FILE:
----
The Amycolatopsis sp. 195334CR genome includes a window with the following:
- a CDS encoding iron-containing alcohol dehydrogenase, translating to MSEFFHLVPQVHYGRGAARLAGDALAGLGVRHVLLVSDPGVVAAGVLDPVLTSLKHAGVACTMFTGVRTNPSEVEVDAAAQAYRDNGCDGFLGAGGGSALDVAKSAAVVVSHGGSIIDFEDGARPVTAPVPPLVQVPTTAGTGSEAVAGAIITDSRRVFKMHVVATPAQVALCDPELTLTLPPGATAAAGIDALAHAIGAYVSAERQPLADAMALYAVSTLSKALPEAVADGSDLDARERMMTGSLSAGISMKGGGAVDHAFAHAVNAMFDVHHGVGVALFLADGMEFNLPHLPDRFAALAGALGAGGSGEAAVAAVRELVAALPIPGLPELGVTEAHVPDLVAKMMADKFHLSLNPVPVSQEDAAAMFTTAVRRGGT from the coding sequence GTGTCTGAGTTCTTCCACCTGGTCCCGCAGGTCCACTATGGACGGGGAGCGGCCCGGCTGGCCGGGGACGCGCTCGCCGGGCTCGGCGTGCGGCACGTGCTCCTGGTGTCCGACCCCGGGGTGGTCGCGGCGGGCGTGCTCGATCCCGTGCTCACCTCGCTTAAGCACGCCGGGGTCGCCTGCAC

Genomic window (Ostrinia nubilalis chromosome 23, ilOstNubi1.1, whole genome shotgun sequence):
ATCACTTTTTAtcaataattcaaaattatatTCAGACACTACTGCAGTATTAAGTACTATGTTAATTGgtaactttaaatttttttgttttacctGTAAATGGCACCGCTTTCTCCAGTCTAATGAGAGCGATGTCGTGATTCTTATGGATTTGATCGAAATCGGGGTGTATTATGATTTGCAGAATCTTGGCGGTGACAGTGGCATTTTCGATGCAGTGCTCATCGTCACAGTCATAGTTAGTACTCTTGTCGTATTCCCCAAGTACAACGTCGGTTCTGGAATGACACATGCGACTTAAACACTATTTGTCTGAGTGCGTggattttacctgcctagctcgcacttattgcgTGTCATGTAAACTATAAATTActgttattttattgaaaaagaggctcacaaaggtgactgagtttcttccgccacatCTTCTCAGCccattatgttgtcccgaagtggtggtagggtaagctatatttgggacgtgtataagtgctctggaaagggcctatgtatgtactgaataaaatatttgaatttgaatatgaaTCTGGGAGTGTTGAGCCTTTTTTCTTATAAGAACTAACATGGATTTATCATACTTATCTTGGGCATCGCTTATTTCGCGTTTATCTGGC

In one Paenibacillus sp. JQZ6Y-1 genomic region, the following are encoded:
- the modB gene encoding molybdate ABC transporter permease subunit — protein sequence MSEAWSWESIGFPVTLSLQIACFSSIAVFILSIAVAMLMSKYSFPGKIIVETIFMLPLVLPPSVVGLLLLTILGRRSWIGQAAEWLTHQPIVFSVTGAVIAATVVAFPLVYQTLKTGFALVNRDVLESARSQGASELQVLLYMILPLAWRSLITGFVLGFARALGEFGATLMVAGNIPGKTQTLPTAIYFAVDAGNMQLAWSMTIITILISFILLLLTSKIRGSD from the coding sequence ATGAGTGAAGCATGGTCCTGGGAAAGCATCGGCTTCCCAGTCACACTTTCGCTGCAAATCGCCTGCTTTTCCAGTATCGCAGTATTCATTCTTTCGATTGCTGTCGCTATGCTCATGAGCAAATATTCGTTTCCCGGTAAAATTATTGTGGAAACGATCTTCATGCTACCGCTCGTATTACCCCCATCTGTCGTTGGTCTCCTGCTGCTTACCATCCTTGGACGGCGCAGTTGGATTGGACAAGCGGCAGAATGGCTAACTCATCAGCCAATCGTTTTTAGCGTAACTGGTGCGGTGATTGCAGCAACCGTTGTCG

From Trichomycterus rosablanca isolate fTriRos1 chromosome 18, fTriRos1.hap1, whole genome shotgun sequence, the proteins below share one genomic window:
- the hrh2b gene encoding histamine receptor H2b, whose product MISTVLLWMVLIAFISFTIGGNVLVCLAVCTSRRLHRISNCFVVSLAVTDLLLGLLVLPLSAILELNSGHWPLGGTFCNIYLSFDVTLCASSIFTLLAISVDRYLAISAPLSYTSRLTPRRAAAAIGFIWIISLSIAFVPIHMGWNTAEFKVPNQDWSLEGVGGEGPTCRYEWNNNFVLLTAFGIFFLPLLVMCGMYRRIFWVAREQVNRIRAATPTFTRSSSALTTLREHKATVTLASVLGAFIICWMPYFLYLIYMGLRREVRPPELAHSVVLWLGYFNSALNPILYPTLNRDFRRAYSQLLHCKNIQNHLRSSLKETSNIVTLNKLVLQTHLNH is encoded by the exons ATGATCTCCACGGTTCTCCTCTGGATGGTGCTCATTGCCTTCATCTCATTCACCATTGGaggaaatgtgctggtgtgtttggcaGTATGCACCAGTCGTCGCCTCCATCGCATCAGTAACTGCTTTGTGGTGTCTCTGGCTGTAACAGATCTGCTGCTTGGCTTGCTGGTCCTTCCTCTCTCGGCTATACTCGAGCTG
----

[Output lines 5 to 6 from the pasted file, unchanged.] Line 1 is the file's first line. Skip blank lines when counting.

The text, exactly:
In one Paenibacillus sp. JQZ6Y-1 genomic region, the following are encoded:
- the modB gene encoding molybdate ABC transporter permease subunit — protein sequence MSEAWSWESIGFPVTLSLQIACFSSIAVFILSIAVAMLMSKYSFPGKIIVETIFMLPLVLPPSVVGLLLLTILGRRSWIGQAAEWLTHQPIVFSVTGAVIAATVVAFPLVYQTLKTGFALVNRDVLESARSQGASELQVLLYMILPLAWRSLITGFVLGFARALGEFGATLMVAGNIPGKTQTLPTAIYFAVDAGNMQLAWSMTIITILISFILLLLTSKIRGSD from the coding sequence ATGAGTGAAGCATGGTCCTGGGAAAGCATCGGCTTCCCAGTCACACTTTCGCTGCAAATCGCCTGCTTTTCCAGTATCGCAGTATTCATTCTTTCGATTGCTGTCGCTATGCTCATGAGCAAATATTCGTTTCCCGGTAAAATTATTGTGGAAACGATCTTCATGCTACCGCTCGTATTACCCCCATCTGTCGTTGGTCTCCTGCTGCTTACCATCCTTGGACGGCGCAGTTGGATTGGACAAGCGGCAGAATGGCTAACTCATCAGCCAATCGTTTTTAGCGTAACTGGTGCGGTGATTGCAGCAACCGTTGTCG